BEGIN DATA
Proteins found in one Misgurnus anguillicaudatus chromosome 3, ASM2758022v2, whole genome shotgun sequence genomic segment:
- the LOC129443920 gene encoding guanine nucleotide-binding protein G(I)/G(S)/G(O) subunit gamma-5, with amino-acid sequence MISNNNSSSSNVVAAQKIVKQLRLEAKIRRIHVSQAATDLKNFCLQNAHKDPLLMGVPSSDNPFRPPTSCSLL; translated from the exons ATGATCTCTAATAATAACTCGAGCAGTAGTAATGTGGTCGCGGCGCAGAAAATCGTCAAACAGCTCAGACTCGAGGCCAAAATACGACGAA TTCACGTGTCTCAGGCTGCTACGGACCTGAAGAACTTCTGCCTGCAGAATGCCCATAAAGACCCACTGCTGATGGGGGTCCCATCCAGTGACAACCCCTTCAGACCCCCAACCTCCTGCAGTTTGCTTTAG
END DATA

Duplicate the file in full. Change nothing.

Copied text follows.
Proteins found in one Misgurnus anguillicaudatus chromosome 3, ASM2758022v2, whole genome shotgun sequence genomic segment:
- the LOC129443920 gene encoding guanine nucleotide-binding protein G(I)/G(S)/G(O) subunit gamma-5, with amino-acid sequence MISNNNSSSSNVVAAQKIVKQLRLEAKIRRIHVSQAATDLKNFCLQNAHKDPLLMGVPSSDNPFRPPTSCSLL; translated from the exons ATGATCTCTAATAATAACTCGAGCAGTAGTAATGTGGTCGCGGCGCAGAAAATCGTCAAACAGCTCAGACTCGAGGCCAAAATACGACGAA TTCACGTGTCTCAGGCTGCTACGGACCTGAAGAACTTCTGCCTGCAGAATGCCCATAAAGACCCACTGCTGATGGGGGTCCCATCCAGTGACAACCCCTTCAGACCCCCAACCTCCTGCAGTTTGCTTTAG